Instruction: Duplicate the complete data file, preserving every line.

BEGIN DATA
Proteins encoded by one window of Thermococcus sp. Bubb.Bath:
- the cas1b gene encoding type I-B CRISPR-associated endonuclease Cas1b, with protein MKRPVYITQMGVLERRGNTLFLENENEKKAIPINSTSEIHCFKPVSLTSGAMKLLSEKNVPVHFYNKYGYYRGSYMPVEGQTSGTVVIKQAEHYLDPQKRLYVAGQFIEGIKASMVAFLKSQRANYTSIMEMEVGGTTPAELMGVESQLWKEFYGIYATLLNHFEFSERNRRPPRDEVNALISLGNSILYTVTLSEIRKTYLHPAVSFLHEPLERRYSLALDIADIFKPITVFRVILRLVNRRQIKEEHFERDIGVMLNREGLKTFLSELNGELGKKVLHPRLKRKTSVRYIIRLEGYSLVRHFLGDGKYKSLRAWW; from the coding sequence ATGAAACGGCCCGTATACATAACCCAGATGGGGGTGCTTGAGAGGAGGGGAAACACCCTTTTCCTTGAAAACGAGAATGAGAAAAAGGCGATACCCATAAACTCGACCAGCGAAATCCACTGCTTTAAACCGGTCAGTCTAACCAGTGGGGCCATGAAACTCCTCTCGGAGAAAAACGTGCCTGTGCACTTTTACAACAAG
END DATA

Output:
Proteins encoded by one window of Thermococcus sp. Bubb.Bath:
- the cas1b gene encoding type I-B CRISPR-associated endonuclease Cas1b, with protein MKRPVYITQMGVLERRGNTLFLENENEKKAIPINSTSEIHCFKPVSLTSGAMKLLSEKNVPVHFYNKYGYYRGSYMPVEGQTSGTVVIKQAEHYLDPQKRLYVAGQFIEGIKASMVAFLKSQRANYTSIMEMEVGGTTPAELMGVESQLWKEFYGIYATLLNHFEFSERNRRPPRDEVNALISLGNSILYTVTLSEIRKTYLHPAVSFLHEPLERRYSLALDIADIFKPITVFRVILRLVNRRQIKEEHFERDIGVMLNREGLKTFLSELNGELGKKVLHPRLKRKTSVRYIIRLEGYSLVRHFLGDGKYKSLRAWW; from the coding sequence ATGAAACGGCCCGTATACATAACCCAGATGGGGGTGCTTGAGAGGAGGGGAAACACCCTTTTCCTTGAAAACGAGAATGAGAAAAAGGCGATACCCATAAACTCGACCAGCGAAATCCACTGCTTTAAACCGGTCAGTCTAACCAGTGGGGCCATGAAACTCCTCTCGGAGAAAAACGTGCCTGTGCACTTTTACAACAAG